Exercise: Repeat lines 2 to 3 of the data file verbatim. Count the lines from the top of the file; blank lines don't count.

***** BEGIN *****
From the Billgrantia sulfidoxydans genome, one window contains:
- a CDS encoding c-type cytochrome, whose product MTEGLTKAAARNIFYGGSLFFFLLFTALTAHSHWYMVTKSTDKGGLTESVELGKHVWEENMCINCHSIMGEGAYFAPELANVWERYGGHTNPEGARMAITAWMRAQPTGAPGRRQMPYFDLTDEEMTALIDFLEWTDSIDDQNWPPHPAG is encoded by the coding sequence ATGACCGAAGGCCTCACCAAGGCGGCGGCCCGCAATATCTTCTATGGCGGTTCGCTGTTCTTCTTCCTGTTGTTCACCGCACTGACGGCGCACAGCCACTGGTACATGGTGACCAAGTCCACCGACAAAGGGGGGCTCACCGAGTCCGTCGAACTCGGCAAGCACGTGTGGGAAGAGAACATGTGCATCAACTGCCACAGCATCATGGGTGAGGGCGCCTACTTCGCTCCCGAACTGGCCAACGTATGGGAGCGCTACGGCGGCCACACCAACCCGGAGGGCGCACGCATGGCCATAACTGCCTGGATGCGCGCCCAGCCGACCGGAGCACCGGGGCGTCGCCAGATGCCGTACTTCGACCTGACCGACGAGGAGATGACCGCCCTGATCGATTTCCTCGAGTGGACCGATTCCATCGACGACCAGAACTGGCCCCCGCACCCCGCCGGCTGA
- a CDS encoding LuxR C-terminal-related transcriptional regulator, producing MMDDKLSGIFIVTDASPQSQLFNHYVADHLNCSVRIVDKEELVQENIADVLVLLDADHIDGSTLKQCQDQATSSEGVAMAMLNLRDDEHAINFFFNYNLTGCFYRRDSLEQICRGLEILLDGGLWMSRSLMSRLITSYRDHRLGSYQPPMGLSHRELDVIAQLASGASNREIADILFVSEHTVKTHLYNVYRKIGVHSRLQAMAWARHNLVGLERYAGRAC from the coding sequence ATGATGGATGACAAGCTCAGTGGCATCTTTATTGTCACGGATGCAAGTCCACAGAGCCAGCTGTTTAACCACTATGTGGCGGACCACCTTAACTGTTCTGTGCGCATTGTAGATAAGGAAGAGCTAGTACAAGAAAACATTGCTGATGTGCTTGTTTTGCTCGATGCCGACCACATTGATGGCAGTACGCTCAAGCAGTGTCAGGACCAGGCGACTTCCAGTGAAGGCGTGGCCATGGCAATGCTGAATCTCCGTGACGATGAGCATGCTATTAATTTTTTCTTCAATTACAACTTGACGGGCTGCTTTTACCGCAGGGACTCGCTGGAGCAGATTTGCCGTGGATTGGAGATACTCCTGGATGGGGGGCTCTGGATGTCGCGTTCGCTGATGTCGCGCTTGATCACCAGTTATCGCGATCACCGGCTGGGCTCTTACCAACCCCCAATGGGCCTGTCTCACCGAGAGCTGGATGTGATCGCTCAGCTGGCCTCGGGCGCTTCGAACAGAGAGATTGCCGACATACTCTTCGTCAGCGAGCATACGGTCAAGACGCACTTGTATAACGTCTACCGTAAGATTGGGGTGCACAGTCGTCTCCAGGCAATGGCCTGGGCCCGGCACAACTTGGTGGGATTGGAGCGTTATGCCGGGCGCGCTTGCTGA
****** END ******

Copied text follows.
- a CDS encoding c-type cytochrome, whose product MTEGLTKAAARNIFYGGSLFFFLLFTALTAHSHWYMVTKSTDKGGLTESVELGKHVWEENMCINCHSIMGEGAYFAPELANVWERYGGHTNPEGARMAITAWMRAQPTGAPGRRQMPYFDLTDEEMTALIDFLEWTDSIDDQNWPPHPAG is encoded by the coding sequence ATGACCGAAGGCCTCACCAAGGCGGCGGCCCGCAATATCTTCTATGGCGGTTCGCTGTTCTTCTTCCTGTTGTTCACCGCACTGACGGCGCACAGCCACTGGTACATGGTGACCAAGTCCACCGACAAAGGGGGGCTCACCGAGTCCGTCGAACTCGGCAAGCACGTGTGGGAAGAGAACATGTGCATCAACTGCCACAGCATCATGGGTGAGGGCGCCTACTTCGCTCCCGAACTGGCCAACGTATGGGAGCGCTACGGCGGCCACACCAACCCGGAGGGCGCACGCATGGCCATAACTGCCTGGATGCGCGCCCAGCCGACCGGAGCACCGGGGCGTCGCCAGATGCCGTACTTCGACCTGACCGACGAGGAGATGACCGCCCTGATCGATTTCCTCGAGTGGACCGATTCCATCGACGACCAGAACTGGCCCCCGCACCCCGCCGGCTGA
- a CDS encoding LuxR C-terminal-related transcriptional regulator, producing MMDDKLSGIFIVTDASPQSQLFNHYVADHLNCSVRIVDKEELVQENIADVLVLLDADHIDGSTLKQCQDQATSSEGVAMAMLNLRDDEHAINFFFNYNLTGCFYRRDSLEQICRGLEILLDGGLWMSRSLMSRLITSYRDHRLGSYQPPMGLSHRELDVIAQLASGASNREIADILFVSEHTVKTHLYNVYRKIGVHSRLQAMAWARHNLVGLERYAGRAC from the coding sequence ATGATGGATGACAAGCTCAGTGGCATCTTTATTGTCACGGATGCAAGTCCACAGAGCCAGCTGTTTAACCACTATGTGGCGGACCACCTTAACTGTTCTGTGCGCATTGTAGATAAGGAAGAGCTAGTACAAGAAAACATTGCTGATGTGCTTGTTTTGCTCGATGCCGACCACATTGATGGCAGTACGCTCAAGCAGTGTCAGGACCAGGCGACTTCCAGTGAAGGCGTGGCCATGGCAATGCTGAATCTCCGTGACGATGAGCATGCTATTAATTTTTTCTTCAATTACAACTTGACGGGCTGCTTTTACCGCAGGGACTCGCTGGAGCAGATTTGCCGTGGATTGGAGATACTCCTGGATGGGGGGCTCTGGATGTCGCGTTCGCTGATGTCGCGCTTGATCACCAGTTATCGCGATCACCGGCTGGGCTCTTACCAACCCCCAATGGGCCTGTCTCACCGAGAGCTGGATGTGATCGCTCAGCTGGCCTCGGGCGCTTCGAACAGAGAGATTGCCGACATACTCTTCGTCAGCGAGCATACGGTCAAGACGCACTTGTATAACGTCTACCGTAAGATTGGGGTGCACAGTCGTCTCCAGGCAATGGCCTGGGCCCGGCACAACTTGGTGGGATTGGAGCGTTATGCCGGGCGCGCTTGCTGA